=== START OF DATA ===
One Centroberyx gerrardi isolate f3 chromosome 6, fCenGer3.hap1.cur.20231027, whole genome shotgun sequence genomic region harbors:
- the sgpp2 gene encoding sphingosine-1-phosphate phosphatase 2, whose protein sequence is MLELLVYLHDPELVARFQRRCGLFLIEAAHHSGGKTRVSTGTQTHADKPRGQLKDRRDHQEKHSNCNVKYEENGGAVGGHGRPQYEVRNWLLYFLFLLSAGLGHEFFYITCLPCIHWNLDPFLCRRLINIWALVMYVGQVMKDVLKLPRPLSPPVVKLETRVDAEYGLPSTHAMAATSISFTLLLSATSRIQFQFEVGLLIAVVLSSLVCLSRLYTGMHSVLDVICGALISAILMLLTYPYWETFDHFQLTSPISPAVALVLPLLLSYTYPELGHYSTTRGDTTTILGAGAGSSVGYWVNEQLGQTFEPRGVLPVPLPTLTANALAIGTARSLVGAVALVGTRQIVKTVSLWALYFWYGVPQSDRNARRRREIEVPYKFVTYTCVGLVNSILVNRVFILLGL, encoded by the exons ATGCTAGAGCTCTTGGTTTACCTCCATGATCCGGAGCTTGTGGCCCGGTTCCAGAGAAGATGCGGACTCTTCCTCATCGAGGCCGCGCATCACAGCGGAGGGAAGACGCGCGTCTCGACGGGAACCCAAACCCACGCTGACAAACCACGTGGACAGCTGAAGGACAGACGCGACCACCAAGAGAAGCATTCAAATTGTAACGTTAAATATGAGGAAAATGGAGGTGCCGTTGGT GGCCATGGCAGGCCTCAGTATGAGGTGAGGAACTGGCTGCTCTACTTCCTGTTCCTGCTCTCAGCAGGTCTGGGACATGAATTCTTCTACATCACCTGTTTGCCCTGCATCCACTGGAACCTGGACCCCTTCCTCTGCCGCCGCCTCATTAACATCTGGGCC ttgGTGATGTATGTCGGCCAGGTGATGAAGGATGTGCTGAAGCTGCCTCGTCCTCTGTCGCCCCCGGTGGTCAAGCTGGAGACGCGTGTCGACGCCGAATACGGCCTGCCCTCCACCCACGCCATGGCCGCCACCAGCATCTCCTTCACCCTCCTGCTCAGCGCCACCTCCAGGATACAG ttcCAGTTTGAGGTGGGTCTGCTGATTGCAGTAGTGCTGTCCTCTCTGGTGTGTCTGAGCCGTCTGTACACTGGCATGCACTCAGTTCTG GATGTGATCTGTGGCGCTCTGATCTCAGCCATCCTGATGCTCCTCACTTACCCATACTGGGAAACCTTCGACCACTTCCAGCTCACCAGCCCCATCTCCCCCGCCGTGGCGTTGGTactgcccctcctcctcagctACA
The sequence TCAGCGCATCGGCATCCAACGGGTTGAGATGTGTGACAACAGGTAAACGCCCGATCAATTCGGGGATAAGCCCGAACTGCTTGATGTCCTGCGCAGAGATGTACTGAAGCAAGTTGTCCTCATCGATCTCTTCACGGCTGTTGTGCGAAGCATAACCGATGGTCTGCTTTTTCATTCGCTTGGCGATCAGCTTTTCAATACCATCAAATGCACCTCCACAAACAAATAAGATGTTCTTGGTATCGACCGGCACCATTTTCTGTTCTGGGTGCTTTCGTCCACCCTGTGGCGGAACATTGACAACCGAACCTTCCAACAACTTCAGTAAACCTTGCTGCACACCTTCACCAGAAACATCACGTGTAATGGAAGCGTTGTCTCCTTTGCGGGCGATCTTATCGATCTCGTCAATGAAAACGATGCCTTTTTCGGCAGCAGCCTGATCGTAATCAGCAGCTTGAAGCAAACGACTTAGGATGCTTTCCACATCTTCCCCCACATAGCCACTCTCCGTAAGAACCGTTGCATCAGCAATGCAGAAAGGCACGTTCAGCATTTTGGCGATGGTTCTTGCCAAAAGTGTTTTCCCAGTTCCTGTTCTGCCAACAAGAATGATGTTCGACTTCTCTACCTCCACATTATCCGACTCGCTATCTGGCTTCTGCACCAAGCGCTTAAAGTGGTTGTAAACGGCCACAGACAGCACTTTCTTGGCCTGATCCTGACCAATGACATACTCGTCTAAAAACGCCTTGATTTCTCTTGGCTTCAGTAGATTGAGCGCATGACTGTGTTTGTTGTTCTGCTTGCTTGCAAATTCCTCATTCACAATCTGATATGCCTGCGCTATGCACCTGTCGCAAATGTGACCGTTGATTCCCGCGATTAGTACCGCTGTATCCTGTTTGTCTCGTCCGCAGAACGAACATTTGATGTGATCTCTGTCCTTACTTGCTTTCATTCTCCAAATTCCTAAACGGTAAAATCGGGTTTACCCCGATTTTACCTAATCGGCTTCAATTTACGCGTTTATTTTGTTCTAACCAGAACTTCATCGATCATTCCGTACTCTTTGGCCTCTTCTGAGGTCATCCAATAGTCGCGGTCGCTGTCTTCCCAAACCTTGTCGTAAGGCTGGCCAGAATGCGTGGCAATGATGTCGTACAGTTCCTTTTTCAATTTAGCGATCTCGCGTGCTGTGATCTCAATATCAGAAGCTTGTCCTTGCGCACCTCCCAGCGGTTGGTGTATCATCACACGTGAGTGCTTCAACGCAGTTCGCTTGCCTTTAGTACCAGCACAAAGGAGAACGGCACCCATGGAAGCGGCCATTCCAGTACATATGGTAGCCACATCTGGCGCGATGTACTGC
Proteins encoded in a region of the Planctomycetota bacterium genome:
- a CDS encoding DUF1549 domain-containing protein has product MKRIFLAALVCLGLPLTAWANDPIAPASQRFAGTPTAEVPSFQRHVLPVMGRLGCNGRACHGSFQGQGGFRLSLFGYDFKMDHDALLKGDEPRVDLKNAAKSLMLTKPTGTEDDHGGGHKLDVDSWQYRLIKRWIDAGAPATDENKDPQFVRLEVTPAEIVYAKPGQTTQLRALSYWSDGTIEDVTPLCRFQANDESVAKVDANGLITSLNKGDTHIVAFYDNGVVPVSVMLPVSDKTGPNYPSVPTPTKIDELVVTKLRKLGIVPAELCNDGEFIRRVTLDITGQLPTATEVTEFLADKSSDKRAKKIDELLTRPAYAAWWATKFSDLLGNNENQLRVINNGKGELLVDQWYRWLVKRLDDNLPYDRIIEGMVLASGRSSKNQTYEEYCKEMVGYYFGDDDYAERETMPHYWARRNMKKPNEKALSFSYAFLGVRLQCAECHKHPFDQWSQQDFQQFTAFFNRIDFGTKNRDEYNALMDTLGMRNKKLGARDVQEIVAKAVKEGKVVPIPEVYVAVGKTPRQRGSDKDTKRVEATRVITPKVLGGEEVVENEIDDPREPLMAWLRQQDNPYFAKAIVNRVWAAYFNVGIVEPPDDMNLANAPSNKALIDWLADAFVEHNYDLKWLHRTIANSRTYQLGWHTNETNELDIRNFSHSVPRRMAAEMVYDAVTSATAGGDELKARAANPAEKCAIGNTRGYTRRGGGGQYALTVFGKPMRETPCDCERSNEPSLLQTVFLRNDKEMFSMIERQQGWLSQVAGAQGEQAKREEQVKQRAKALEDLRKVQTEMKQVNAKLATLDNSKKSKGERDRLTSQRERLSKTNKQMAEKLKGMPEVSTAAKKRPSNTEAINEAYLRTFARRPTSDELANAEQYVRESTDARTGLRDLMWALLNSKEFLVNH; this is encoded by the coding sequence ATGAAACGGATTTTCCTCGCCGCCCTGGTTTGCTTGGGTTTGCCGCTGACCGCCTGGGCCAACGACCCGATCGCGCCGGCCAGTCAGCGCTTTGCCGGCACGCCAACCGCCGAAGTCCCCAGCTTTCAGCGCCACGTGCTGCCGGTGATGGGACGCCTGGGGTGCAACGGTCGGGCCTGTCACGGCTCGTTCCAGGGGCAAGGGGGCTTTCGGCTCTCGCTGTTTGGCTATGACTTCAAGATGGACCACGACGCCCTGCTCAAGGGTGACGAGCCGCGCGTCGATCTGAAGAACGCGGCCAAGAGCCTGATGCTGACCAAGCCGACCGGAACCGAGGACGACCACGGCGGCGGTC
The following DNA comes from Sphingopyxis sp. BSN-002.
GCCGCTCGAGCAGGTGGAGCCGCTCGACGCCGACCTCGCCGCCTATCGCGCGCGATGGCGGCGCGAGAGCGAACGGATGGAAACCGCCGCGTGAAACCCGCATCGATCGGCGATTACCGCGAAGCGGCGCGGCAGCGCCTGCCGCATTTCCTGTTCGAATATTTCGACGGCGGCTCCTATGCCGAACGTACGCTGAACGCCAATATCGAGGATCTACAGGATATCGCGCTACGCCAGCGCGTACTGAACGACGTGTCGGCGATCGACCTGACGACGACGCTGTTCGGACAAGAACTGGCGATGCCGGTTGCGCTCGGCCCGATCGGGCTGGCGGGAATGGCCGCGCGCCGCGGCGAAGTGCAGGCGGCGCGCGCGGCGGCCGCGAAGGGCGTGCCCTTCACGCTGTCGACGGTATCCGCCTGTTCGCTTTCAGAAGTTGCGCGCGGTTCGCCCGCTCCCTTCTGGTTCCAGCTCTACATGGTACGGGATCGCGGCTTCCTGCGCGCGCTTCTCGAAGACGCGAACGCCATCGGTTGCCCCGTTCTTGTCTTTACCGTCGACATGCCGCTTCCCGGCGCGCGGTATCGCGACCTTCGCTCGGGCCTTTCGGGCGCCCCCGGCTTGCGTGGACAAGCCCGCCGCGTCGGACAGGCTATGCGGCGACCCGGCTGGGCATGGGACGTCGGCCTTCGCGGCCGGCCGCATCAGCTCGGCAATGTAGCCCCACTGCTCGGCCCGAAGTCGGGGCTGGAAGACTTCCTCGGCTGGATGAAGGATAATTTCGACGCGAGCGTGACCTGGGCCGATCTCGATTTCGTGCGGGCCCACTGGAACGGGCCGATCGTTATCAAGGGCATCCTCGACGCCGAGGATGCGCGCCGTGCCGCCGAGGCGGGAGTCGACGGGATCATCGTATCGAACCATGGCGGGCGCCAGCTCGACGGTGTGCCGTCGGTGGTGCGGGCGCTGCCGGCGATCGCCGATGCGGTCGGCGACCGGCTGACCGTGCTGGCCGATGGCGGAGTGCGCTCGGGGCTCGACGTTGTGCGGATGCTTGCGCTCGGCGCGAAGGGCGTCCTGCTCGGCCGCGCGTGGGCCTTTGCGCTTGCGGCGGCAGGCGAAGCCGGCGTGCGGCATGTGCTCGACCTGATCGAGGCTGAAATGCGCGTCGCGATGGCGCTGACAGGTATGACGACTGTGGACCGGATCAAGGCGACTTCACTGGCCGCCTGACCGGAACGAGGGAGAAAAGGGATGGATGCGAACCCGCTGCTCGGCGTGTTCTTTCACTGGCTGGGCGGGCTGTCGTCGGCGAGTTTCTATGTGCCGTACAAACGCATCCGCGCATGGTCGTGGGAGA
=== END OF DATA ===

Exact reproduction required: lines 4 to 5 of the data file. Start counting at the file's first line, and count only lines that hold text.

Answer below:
Proteins encoded in a region of the Planctomycetota bacterium genome:
- a CDS encoding DUF1549 domain-containing protein has product MKRIFLAALVCLGLPLTAWANDPIAPASQRFAGTPTAEVPSFQRHVLPVMGRLGCNGRACHGSFQGQGGFRLSLFGYDFKMDHDALLKGDEPRVDLKNAAKSLMLTKPTGTEDDHGGGHKLDVDSWQYRLIKRWIDAGAPATDENKDPQFVRLEVTPAEIVYAKPGQTTQLRALSYWSDGTIEDVTPLCRFQANDESVAKVDANGLITSLNKGDTHIVAFYDNGVVPVSVMLPVSDKTGPNYPSVPTPTKIDELVVTKLRKLGIVPAELCNDGEFIRRVTLDITGQLPTATEVTEFLADKSSDKRAKKIDELLTRPAYAAWWATKFSDLLGNNENQLRVINNGKGELLVDQWYRWLVKRLDDNLPYDRIIEGMVLASGRSSKNQTYEEYCKEMVGYYFGDDDYAERETMPHYWARRNMKKPNEKALSFSYAFLGVRLQCAECHKHPFDQWSQQDFQQFTAFFNRIDFGTKNRDEYNALMDTLGMRNKKLGARDVQEIVAKAVKEGKVVPIPEVYVAVGKTPRQRGSDKDTKRVEATRVITPKVLGGEEVVENEIDDPREPLMAWLRQQDNPYFAKAIVNRVWAAYFNVGIVEPPDDMNLANAPSNKALIDWLADAFVEHNYDLKWLHRTIANSRTYQLGWHTNETNELDIRNFSHSVPRRMAAEMVYDAVTSATAGGDELKARAANPAEKCAIGNTRGYTRRGGGGQYALTVFGKPMRETPCDCERSNEPSLLQTVFLRNDKEMFSMIERQQGWLSQVAGAQGEQAKREEQVKQRAKALEDLRKVQTEMKQVNAKLATLDNSKKSKGERDRLTSQRERLSKTNKQMAEKLKGMPEVSTAAKKRPSNTEAINEAYLRTFARRPTSDELANAEQYVRESTDARTGLRDLMWALLNSKEFLVNH; this is encoded by the coding sequence ATGAAACGGATTTTCCTCGCCGCCCTGGTTTGCTTGGGTTTGCCGCTGACCGCCTGGGCCAACGACCCGATCGCGCCGGCCAGTCAGCGCTTTGCCGGCACGCCAACCGCCGAAGTCCCCAGCTTTCAGCGCCACGTGCTGCCGGTGATGGGACGCCTGGGGTGCAACGGTCGGGCCTGTCACGGCTCGTTCCAGGGGCAAGGGGGCTTTCGGCTCTCGCTGTTTGGCTATGACTTCAAGATGGACCACGACGCCCTGCTCAAGGGTGACGAGCCGCGCGTCGATCTGAAGAACGCGGCCAAGAGCCTGATGCTGACCAAGCCGACCGGAACCGAGGACGACCACGGCGGCGGTC